Beer producers are calling for huge tax cuts to help struggling pubs following crippling Covid-19 lockdowns.

The Brewers Association is calling for Scott Morrison to slash the draught beer tax in half, a move that could save a small pub $465 each week.

That saving could be passed on to consumers in the form of lower prices or used to pay down debt and keep the pub alive, said chief executive John Preston.

If the saving were passed on entirely, a feel-strength schooner could be about 25 cents cheaper.

It comes after draught beer sales dropped by a third last year as lockdowns kept punters from pubs and clubs.

Mr Preston said a big tax cut in the May budget could ‘help hospitality sector as they cope with the ongoing impact of mandatory closures due to lockdowns and other restrictions such as capacity limits.

A 50 per cent reduction in the excise rate on draught beer would deliver a massive boost to hospitality business owners at a relatively small cost to the government,’ he added.

The group’s modelling has found that halving the tax to draught sales would cost the Government $150 million out of total current beer tax revenue of $2.5 billion.

Beer tax in Australia is the fourth highest in the world after Norway, Japan and Finland.

It is estimated that, including GST, 42 per cent of the cost of carton of full-strength beer goes straight to the taxman.

‘Beer anchors pubs and clubs, and these businesses need a break,’ said Mr Preston.

How does Australia rank on beer tax compared to other countries?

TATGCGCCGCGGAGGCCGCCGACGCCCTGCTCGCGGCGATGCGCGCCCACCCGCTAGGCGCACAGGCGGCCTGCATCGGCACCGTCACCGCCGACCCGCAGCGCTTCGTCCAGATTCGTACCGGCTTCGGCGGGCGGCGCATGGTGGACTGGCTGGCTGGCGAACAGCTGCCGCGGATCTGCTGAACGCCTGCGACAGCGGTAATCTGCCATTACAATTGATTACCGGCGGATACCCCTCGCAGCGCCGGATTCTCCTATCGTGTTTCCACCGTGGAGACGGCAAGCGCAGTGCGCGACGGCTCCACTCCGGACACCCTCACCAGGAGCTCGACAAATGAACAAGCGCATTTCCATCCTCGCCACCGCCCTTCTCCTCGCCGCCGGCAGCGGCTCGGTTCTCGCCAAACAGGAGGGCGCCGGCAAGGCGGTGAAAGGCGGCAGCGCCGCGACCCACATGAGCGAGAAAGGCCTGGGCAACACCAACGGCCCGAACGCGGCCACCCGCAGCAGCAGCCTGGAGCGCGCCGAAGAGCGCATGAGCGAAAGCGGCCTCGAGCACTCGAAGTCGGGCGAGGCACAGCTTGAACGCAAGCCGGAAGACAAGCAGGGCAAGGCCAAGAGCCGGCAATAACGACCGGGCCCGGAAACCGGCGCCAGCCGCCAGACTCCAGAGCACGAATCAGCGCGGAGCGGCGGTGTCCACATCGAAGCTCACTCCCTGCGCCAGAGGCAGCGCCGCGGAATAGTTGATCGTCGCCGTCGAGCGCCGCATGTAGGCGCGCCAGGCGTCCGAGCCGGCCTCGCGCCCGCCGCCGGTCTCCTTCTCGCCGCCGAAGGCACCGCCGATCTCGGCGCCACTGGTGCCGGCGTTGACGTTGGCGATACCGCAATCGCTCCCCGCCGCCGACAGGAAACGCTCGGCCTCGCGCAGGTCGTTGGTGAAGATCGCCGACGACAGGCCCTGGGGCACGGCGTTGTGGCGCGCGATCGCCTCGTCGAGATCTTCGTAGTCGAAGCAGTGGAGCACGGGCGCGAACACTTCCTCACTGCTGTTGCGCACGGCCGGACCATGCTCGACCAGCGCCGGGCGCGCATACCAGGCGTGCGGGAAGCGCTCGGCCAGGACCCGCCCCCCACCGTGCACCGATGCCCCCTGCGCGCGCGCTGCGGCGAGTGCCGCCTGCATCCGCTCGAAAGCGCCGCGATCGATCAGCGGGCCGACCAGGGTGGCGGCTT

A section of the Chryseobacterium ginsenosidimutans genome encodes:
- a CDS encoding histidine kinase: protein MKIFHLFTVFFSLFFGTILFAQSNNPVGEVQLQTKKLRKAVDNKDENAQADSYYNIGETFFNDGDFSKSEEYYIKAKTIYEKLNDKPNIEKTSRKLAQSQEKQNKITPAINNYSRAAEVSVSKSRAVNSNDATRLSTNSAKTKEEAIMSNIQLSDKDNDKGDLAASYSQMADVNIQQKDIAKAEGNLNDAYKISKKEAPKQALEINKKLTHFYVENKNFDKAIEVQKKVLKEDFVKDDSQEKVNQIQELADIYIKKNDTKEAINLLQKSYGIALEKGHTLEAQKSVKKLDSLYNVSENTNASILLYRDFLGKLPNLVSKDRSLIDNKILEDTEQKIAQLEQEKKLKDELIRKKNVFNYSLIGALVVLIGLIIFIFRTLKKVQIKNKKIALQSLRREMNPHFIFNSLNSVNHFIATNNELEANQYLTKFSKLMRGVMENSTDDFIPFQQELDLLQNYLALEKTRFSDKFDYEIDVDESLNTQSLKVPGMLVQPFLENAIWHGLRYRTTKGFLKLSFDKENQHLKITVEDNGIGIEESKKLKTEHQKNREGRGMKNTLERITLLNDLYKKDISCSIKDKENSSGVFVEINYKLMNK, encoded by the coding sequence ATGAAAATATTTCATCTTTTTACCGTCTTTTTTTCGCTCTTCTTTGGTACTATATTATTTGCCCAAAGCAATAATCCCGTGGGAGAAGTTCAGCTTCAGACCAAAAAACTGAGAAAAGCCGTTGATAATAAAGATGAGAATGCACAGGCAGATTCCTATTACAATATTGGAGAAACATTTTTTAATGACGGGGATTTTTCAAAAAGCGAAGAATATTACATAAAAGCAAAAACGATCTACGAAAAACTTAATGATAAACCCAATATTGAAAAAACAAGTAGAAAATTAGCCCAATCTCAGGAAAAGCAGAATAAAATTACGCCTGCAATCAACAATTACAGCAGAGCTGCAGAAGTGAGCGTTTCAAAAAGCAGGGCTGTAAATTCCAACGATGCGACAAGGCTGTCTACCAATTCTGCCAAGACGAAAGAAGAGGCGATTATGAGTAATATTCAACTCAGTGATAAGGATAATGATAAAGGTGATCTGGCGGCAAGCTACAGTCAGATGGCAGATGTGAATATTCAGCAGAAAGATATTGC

Australians pay the 4th highest beer tax in the industrialised world.


The CEO also said any tax reduction would benefit the brewing industry which supports 100,000 jobs and the farming industry which supplies millions of dollars of produce for making beer.

He said the government should at least freeze the rate and stop the current automatic increases every six months.

The drop of 30 per cent in draught beer sales compared to the previous year represents a drop in beer sales by pubs and clubs last year of just over $1 billion – a devastating loss for the hospitality and brewing sectors.

In April and May 2020 beers sales for pubs and clubs dropped 94 per cent and 96 per cent.

Overall beer sales across both the hospitality and retail sectors (i.e. through bottle shops and pubs and clubs) were down for the year by 2.6 per cent.

Overall, 373,500 kegs had to be tipped with the costs borne by the sector.

That’s around 44 million schooners in lost sales to the brewing industry and our hospitality sector.